correspond to empirical data. The (zoomed) square box on upper right panel
shows the cumulative deaths otherwise not obvious. The lower four panels show
the evolution of latent (ensemble) dynamics, in terms of the expected
probability of being in various states. The first (location) panel shows that
after about 10 weeks, there was a sufficient evidence for the onset of an
episode (we are past that peak) that induced social distancing, such that the
probability of being found at work falls, over a couple of weeks to negligible
levels. At this time, the number of infected people increases (approx. 0.5%)
with a concomitant probability of being infectious a few days later. During
this time, the probability of becoming immune increases monotonically and
saturates at about 20 weeks. Clinically, the probability of becoming
symptomatic rises to about 0.4%, with negligible probability of developing
acute respiratory distress (ARDS) and, possibly death (these probabilities are
very small and cannot be seen in this graph). In terms of testing, there is a
progressive increase in the number of people tested, with a concomitant
decrease in those untested or waiting for their results. Under these
parameters, the entire episode lasts for about 10 weeks, or less than three
months.

Dynamic causal modelling of COVID-19 spread across regions

Subsequently, we combine several of these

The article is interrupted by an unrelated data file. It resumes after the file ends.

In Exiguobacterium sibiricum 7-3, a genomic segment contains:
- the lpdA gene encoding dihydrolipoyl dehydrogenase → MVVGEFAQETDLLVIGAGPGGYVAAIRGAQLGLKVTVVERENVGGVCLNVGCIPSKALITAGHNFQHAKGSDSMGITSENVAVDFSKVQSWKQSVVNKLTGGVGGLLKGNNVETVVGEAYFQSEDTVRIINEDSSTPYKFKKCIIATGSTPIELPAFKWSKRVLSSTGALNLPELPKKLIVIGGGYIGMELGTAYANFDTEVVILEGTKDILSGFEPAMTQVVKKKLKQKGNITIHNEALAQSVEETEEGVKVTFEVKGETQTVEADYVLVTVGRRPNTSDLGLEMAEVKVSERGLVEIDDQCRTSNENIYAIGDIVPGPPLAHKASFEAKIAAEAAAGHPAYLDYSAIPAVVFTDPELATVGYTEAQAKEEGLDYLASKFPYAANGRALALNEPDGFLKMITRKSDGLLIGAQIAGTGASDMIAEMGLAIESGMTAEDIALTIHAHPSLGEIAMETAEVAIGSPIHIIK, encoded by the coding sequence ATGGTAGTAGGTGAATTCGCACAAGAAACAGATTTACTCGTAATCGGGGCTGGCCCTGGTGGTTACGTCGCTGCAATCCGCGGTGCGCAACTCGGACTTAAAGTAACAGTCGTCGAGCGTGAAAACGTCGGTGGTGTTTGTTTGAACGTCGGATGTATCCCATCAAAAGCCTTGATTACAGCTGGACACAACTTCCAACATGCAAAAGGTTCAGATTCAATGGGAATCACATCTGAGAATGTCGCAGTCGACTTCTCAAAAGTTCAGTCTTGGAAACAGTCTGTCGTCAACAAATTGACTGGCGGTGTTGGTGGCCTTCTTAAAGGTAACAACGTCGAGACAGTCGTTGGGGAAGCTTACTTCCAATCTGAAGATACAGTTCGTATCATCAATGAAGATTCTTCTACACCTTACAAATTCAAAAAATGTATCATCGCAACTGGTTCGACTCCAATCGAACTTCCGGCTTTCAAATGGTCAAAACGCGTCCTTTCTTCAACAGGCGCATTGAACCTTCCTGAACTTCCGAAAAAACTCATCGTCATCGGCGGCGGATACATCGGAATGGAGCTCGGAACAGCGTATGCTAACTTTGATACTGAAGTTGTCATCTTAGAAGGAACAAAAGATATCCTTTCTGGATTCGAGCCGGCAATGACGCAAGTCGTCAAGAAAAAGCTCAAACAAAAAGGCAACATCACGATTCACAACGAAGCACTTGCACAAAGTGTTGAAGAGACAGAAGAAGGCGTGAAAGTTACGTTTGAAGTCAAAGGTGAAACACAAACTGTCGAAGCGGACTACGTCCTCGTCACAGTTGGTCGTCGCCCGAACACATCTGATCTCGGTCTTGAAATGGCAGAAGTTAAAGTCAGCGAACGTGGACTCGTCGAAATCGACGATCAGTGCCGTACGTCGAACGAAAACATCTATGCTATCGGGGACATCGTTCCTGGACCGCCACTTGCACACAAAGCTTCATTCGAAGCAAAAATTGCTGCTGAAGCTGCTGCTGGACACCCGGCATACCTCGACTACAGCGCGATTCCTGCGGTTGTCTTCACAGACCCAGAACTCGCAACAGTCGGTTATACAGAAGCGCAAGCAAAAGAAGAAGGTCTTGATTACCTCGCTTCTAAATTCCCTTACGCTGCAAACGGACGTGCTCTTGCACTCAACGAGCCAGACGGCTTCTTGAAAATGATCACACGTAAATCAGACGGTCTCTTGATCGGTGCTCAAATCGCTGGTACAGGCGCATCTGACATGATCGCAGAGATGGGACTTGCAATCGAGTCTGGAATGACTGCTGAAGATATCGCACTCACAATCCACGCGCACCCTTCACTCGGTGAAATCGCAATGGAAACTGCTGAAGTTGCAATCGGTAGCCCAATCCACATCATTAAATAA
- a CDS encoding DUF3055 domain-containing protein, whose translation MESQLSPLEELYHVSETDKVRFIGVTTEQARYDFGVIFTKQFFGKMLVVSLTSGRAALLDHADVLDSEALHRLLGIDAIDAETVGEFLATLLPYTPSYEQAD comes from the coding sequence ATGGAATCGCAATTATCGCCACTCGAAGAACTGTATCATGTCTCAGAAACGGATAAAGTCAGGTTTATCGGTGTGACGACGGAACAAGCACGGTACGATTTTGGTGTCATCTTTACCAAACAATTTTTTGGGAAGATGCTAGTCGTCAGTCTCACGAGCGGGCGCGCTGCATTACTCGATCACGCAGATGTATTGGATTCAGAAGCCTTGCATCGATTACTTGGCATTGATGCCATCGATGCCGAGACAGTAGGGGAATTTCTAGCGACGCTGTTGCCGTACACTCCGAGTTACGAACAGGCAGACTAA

(epidemic) models to create a (pandemic) model of viral spread among regions.
Our focus is on second wave of new cases that may result from loss of immunity—and
the exchange of people between regions—and how mortality rates can be
ameliorated under different strategic responses. In particular, we consider hard
or soft social distancing strategies predicated on national (Federal) or regional
(State) estimates of the prevalence of infection in the population.

K. J. Friston, T. Parr, P. Zeidman, **A. Razi**, G. Flandin, J. Daunizeau,
O Hulme, A. Billig, V.
Litvak, R. J. Moran, C. J. Price, C. Lambert, (2020) ``Second waves,
social distancing, and the spread of COVID-19 across America’’, ** arXiv**.
Link.

**Review on Data Science and COVID-19**

We have also written a comprehensive review in an attempt to systematise
ongoing data science activities in this area. As well as reviewing the rapidly
growing body of recent research, we survey public datasets and repositories
that can be used for further work to track COVID-19 spread and mitigation
strategies.

S. Latif, M. Usman, S. Manzoor, W. Iqbal, J. Qadir, G Tyson, I. Castro, **A.
Razi**, M. N. K. Boulos, and J. Crowcroft, ``Leveraging data science to
combat COVID-19: A comprehensive review”, **Link**

**Here**
is the accompanying website which is constantly updated with new datasets and
other community resources.